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Little decided at negotiating session

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MISSOULA – Tribal officials said they will have to mull over changes proposed Oct. 27 by the State of Montana to a draft version of the Confederated Salish and Kootenai Water Compact. 

The tribal negotiating team’s initial reaction to the document was that state and tribal officials weren’t on the same page for parts of the compact, which will settle the Tribes water rights claims and has one last chance to be passed by the state’s legislature. If an agreement is not reached by June 30, 2015, tribal officials have said they will file as many as 10,000 water rights claims in their aboriginal home territory that stretches are far east as Billings. 

The state, federal, and tribal governments have worked since early fall to renegotiate key elements of a former Water Use Agreement that was an addendum to the 2013 version of the compact that failed to pass the Montana Legislature. The renegotiation has been narrowly focused on the delivery of water to the Flathead Indian Irrigation Project. Much time has been spent creating a mechanism called “adaptive management” that puts plans in place for shared water shortage between the Tribes and irrigators. It is also intended to have some element of verification to make sure River Diversion Allowances that feed into the irrigation project are equal to historic use.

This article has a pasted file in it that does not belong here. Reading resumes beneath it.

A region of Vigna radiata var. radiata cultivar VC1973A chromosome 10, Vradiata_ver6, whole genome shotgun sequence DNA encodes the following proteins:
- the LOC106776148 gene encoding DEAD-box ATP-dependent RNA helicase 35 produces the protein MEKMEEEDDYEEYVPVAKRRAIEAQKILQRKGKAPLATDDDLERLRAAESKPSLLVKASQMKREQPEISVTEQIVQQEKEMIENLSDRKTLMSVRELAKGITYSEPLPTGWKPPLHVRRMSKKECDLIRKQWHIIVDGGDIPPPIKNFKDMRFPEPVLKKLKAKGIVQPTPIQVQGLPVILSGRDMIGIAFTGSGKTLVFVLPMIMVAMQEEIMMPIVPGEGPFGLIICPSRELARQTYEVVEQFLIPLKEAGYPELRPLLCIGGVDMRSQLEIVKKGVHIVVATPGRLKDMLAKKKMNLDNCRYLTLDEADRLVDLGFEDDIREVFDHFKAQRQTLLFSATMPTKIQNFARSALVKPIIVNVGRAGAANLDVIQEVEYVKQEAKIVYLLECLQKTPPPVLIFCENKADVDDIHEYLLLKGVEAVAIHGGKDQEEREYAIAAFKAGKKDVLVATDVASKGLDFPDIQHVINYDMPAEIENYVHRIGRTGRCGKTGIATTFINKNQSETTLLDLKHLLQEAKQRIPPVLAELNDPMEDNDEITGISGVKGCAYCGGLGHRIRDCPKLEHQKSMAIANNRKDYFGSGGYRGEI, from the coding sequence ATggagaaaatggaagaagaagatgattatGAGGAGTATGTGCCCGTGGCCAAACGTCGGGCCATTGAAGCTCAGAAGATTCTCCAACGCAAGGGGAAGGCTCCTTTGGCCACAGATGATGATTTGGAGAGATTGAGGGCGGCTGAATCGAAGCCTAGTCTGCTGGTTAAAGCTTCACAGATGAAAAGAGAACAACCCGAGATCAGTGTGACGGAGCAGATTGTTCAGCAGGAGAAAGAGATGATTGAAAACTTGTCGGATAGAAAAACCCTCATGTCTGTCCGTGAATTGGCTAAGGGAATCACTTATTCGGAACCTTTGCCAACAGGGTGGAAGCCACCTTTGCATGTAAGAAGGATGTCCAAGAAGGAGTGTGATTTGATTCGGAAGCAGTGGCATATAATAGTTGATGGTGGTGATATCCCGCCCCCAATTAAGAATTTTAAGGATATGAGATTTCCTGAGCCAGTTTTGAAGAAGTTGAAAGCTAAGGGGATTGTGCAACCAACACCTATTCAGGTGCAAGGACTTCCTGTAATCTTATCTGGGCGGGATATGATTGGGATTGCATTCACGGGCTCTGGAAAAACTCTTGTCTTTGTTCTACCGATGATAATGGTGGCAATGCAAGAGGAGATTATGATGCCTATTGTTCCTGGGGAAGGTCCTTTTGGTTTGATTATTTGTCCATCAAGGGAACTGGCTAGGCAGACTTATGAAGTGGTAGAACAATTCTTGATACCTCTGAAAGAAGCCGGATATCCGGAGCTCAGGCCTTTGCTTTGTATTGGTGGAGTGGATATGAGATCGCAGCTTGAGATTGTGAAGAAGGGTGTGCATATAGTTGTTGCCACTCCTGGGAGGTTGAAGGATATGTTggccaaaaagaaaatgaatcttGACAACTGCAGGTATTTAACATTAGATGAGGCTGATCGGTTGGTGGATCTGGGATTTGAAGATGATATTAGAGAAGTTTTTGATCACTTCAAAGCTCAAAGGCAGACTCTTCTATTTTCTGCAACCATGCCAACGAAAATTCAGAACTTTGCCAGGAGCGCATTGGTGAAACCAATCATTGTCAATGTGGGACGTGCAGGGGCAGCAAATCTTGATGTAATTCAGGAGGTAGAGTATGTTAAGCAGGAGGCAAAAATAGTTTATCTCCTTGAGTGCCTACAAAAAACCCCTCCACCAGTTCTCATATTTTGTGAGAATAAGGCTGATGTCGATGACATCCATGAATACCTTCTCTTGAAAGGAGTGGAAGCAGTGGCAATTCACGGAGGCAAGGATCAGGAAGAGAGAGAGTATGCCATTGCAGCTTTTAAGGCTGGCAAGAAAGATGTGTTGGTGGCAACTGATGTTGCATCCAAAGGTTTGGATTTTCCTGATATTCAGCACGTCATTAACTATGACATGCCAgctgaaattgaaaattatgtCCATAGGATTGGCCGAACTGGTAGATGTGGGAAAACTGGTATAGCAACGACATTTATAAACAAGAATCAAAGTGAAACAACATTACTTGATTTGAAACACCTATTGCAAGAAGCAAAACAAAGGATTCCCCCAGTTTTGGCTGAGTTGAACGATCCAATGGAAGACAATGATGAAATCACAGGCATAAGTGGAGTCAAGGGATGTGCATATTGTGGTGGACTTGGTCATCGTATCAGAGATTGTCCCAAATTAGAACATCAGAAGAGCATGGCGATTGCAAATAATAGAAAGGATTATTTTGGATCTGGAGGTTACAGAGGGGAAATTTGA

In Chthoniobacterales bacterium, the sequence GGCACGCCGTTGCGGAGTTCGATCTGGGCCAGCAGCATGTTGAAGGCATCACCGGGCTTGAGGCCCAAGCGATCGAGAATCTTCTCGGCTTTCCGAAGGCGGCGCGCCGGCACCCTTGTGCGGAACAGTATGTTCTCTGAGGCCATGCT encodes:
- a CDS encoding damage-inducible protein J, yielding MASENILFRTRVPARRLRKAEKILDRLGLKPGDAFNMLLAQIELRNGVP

The state provided a 2-page outlined summary of its draft proposal that included suggestions about making sure water amounts equivalent to historic use are delivered to irrigators through the River Diversion Allowances. 

“After all operational improvements have been made, there will be a process to corroborate the adequacy of the RDAs,” the state’s proposal reads. “An adequate RDA is one that produces measured on-farm deliveries that match historic on-farm deliveries that are specified in an appendix to the Compact. RDAs that do not meet these historic on-farm delivery levels will be adjusted to do so.” 

The state also spelled out the hierarchy of which water rights have priority as: Tribes Minimum Enforceable Flows, project Minimum Pool Levels, project River Diversion Allowances, and Tribes’ Target In-Stream Flows. 

A tiered system of where to pull water from in dry years was also presented with water first being taken from Flathead Indian Irrigation Project Reservoirs. If more water is needed, the state recommends that excess pumping and water from Hungry Horse Reservoir be used to meet demand. 

The tribal negotiating team found numerous unspecified problems with the proposal. 

“With respect to the outline, we don’t understand it all and we don’t think it makes sense,” Tribal Attorney Rhonda Swaney said. “We don’t agree with any of it at this time. If you want us to respond at a later meeting we would be happy to.” 

Montana Reserved Water Rights Chairman Chris Tweeten said his team put the outline together in an effort to deal with elements of a tribal proposal presented Oct. 15 that the state’s team members didn’t understand or agree with. 

“We would hope that the Tribes could respond to what’s in the outline and give us your thoughts about it and if there are things that need to be clarified to make things more understandable then we will certainly be happy to accept any questions,” Tweeten said. 

The tribal team asked few questions and said they would get back to the state. A negotiating session is set for Nov. 5 in Polson. 

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